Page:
Comparing the same "scholars," let us look at what a certain military expert did 35 years ago.  Daniel Ellsberg is a name that is unfamiliar to the Chinese people.  He was a consultant at the Rand Corporation in the United States, and he had access to Pentagon (Department of Defense) documents.  According to the regulations of the Rand Corporation, one had to sign a confidentiality agreement to promise that one will not reproduced any sections of the documents.  But after learning from these top-secret documents about the absurdity of American policies in the Vietnam war, he copied the documents and disclosed more than 7,000 pages of top secret papers from the Pentagon on the Vietnam war to the New York Times and other media.  These media fought off the pressure from the Department of Justice and rushed to publish the papers.  "Just because certain government officials believed that some information should not be known by the American people, they were ready to demand that we turn on our backs on the First Amendment ...  Through the compartmentalized bureaucratic system, the government attempted to suppress freedom of speech.  It was just dreadful that they tried to sell out our tradition and heritage like that."  The release of these documents led to a re-assessment by the American government that ultimately ended with the end of the Vietnam War.  At one point, Ellsberg was facing "as many as 12 major charges that could have ended up in a jail term of 115 years."  But after Nixon was forced to resign as a result of the Watergate affair, Ellsberg was spared.  Many years later, he wrote about his experience in the books "Secrets."  John Kerry publicly offered this praise: "His courage saved the lives of American soldiers."  Movie star Martin Sheen wrote: "Every American should read this book, because it will make you understand what patriotism is!"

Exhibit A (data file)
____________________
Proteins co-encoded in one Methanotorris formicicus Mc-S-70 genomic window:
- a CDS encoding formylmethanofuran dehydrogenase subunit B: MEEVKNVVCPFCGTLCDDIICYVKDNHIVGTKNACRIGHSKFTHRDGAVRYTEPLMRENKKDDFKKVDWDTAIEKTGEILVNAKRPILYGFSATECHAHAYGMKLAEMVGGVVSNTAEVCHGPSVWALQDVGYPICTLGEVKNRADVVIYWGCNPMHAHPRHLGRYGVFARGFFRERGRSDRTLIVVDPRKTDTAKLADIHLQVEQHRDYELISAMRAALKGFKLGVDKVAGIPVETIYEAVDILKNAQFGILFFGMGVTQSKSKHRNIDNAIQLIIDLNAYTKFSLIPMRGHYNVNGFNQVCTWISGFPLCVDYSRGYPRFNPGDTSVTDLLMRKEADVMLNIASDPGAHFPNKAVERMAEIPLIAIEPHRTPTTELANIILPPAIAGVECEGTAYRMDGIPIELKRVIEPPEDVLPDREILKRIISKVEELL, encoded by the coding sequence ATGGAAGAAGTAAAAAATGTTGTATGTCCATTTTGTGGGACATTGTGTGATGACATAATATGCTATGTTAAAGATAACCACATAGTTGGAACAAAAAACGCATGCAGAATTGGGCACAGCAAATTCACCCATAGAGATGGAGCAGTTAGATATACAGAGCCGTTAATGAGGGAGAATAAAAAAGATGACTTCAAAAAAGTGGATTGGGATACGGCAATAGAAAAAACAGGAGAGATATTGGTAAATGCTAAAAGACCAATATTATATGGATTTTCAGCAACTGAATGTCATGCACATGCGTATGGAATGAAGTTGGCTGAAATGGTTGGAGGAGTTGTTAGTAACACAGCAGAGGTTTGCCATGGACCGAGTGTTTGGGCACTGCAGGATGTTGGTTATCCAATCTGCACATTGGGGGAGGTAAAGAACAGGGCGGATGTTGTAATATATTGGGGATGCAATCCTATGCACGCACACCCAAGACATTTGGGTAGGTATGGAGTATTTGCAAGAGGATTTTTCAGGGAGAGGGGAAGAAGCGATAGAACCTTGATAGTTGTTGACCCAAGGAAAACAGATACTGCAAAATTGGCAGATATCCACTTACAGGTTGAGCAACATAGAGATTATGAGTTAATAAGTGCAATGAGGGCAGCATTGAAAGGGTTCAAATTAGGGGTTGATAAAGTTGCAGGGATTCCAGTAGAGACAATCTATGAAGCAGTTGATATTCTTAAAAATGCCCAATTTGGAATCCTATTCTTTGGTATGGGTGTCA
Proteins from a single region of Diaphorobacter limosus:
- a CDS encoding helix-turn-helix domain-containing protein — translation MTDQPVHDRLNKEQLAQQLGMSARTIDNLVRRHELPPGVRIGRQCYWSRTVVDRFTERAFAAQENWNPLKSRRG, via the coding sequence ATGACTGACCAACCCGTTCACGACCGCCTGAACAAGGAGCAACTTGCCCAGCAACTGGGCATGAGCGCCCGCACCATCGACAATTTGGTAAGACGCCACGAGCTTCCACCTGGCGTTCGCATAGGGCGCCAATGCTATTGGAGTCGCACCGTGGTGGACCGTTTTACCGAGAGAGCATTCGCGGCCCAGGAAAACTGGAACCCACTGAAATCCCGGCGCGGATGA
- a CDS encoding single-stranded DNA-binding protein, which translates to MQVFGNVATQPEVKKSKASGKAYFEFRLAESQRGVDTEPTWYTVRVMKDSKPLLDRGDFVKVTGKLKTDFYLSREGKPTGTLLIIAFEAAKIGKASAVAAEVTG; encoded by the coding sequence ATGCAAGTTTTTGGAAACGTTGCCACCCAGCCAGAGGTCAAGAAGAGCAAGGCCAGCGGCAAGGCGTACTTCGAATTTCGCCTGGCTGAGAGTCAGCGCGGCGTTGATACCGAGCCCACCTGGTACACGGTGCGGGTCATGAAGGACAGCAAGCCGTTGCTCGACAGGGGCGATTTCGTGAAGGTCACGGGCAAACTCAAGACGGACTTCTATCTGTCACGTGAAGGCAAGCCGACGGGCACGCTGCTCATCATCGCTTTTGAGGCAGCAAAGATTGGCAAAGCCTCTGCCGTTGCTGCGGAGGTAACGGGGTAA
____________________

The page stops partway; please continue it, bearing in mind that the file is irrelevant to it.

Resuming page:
The efforts of these people bring up a philosophical theme: Is it the case that every person within a system must unconditionally accept everything about it and obey its operational logic?  From these dissidents, we saw that there are forces coming from the conscience and soul even stronger than the customary hidden rules.  Although we cannot insist, but we can hope that more these informed people can bear some moral responsibility for public interests.

We offer all our support to these "Deep Throats."  This may mean that reporters like us may have to pay the price.  It is their courage that returned to right to know to the people and make those people in the rooms of power fearful.  It is the loyalty to morality and public interests in the souls of these rebels that makes us hopeful about justice, fairness and transparency in our society.